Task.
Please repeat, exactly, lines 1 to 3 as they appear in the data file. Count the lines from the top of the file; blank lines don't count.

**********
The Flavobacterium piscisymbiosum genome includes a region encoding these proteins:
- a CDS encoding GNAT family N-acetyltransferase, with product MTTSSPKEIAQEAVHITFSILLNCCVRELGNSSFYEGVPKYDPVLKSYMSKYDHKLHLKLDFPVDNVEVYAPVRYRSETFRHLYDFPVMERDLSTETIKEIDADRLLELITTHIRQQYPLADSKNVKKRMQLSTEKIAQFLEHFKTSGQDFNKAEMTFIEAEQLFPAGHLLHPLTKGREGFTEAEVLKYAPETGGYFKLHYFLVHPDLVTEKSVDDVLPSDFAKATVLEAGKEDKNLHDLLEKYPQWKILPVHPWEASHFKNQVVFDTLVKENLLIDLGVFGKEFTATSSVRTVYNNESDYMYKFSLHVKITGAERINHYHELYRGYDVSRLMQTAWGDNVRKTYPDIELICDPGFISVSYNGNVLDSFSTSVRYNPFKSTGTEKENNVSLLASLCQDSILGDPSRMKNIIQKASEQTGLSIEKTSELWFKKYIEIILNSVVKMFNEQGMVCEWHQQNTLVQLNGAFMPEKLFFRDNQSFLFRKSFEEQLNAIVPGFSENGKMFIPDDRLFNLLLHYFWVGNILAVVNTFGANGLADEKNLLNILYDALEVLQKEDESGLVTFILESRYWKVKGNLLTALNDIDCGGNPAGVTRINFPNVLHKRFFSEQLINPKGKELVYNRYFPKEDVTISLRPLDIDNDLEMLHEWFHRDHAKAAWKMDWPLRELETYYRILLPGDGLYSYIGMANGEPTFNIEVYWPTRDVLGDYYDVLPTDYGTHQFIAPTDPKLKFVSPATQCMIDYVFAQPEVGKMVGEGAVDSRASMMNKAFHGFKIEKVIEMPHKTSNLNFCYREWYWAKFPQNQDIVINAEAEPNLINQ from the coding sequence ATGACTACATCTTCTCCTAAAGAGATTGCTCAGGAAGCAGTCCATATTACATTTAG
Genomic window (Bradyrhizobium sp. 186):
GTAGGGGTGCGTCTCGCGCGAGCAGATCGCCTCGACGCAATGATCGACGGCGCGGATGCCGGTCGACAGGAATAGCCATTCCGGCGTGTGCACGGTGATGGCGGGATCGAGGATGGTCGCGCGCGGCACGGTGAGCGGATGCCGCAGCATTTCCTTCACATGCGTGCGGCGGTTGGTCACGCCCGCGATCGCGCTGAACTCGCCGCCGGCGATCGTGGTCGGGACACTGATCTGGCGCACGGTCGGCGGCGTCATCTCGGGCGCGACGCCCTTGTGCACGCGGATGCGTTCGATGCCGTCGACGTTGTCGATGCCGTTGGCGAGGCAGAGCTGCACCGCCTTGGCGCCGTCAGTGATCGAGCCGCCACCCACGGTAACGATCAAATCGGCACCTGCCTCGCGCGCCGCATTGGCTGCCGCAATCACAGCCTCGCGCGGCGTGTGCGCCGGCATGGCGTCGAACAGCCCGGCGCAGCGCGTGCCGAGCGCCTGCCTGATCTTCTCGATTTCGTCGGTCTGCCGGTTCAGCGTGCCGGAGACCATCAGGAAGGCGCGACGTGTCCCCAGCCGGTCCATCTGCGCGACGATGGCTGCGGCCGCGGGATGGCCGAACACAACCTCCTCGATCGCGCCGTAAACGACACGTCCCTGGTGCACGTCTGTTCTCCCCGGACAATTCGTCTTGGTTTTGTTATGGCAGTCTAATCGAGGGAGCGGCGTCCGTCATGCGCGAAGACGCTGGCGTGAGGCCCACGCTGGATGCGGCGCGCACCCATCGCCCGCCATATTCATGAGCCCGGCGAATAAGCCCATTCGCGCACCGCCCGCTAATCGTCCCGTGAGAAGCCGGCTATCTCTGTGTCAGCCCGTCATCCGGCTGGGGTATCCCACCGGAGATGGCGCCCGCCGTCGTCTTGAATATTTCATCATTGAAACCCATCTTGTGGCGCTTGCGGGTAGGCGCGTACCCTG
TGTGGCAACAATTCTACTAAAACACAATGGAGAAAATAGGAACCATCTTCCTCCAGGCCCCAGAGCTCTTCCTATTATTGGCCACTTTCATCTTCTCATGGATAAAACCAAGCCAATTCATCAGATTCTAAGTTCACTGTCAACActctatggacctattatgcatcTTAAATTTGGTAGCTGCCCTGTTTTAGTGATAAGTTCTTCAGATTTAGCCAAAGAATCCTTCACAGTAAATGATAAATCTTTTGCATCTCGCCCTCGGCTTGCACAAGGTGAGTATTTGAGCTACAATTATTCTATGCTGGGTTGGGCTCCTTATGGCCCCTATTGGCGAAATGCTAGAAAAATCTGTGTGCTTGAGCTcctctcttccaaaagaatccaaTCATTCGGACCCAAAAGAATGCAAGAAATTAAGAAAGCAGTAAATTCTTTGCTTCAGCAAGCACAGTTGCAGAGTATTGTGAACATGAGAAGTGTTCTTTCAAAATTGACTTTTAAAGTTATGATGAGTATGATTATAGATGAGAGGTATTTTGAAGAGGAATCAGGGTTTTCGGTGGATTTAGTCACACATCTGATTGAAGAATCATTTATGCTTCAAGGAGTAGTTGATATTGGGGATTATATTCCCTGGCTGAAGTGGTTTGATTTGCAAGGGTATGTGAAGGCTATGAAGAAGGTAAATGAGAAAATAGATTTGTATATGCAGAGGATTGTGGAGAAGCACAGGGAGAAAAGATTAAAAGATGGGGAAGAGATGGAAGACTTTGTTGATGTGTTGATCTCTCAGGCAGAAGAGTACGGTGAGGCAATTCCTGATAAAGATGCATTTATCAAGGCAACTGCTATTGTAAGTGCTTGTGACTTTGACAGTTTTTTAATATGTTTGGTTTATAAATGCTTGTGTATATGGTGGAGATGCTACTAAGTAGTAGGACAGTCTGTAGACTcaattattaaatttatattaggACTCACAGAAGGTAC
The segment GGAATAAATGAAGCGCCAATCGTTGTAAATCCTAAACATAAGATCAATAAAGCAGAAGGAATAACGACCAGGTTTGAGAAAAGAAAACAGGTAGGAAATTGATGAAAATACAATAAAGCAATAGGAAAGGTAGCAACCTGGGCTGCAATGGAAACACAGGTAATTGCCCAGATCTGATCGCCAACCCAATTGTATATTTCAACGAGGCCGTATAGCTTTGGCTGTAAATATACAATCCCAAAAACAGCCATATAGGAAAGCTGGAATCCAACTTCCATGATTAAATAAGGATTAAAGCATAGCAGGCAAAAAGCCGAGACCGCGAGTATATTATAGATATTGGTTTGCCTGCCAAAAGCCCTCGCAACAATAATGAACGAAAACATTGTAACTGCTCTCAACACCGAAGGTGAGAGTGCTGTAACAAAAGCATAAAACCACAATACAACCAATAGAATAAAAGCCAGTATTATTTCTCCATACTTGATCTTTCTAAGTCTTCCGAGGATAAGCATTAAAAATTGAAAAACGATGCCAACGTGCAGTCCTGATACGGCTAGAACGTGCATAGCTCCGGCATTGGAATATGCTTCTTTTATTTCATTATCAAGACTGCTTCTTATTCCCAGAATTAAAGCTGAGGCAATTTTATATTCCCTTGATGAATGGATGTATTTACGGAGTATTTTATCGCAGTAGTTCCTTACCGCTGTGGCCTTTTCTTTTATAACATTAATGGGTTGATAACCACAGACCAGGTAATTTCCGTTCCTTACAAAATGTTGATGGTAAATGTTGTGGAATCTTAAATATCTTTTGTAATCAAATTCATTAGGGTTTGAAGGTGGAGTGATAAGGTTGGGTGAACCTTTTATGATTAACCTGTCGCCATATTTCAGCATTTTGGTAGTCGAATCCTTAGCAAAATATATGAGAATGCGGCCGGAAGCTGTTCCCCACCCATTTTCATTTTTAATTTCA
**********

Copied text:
The Flavobacterium piscisymbiosum genome includes a region encoding these proteins:
- a CDS encoding GNAT family N-acetyltransferase, with product MTTSSPKEIAQEAVHITFSILLNCCVRELGNSSFYEGVPKYDPVLKSYMSKYDHKLHLKLDFPVDNVEVYAPVRYRSETFRHLYDFPVMERDLSTETIKEIDADRLLELITTHIRQQYPLADSKNVKKRMQLSTEKIAQFLEHFKTSGQDFNKAEMTFIEAEQLFPAGHLLHPLTKGREGFTEAEVLKYAPETGGYFKLHYFLVHPDLVTEKSVDDVLPSDFAKATVLEAGKEDKNLHDLLEKYPQWKILPVHPWEASHFKNQVVFDTLVKENLLIDLGVFGKEFTATSSVRTVYNNESDYMYKFSLHVKITGAERINHYHELYRGYDVSRLMQTAWGDNVRKTYPDIELICDPGFISVSYNGNVLDSFSTSVRYNPFKSTGTEKENNVSLLASLCQDSILGDPSRMKNIIQKASEQTGLSIEKTSELWFKKYIEIILNSVVKMFNEQGMVCEWHQQNTLVQLNGAFMPEKLFFRDNQSFLFRKSFEEQLNAIVPGFSENGKMFIPDDRLFNLLLHYFWVGNILAVVNTFGANGLADEKNLLNILYDALEVLQKEDESGLVTFILESRYWKVKGNLLTALNDIDCGGNPAGVTRINFPNVLHKRFFSEQLINPKGKELVYNRYFPKEDVTISLRPLDIDNDLEMLHEWFHRDHAKAAWKMDWPLRELETYYRILLPGDGLYSYIGMANGEPTFNIEVYWPTRDVLGDYYDVLPTDYGTHQFIAPTDPKLKFVSPATQCMIDYVFAQPEVGKMVGEGAVDSRASMMNKAFHGFKIEKVIEMPHKTSNLNFCYREWYWAKFPQNQDIVINAEAEPNLINQ from the coding sequence ATGACTACATCTTCTCCTAAAGAGATTGCTCAGGAAGCAGTCCATATTACATTTAG
Genomic window (Bradyrhizobium sp. 186):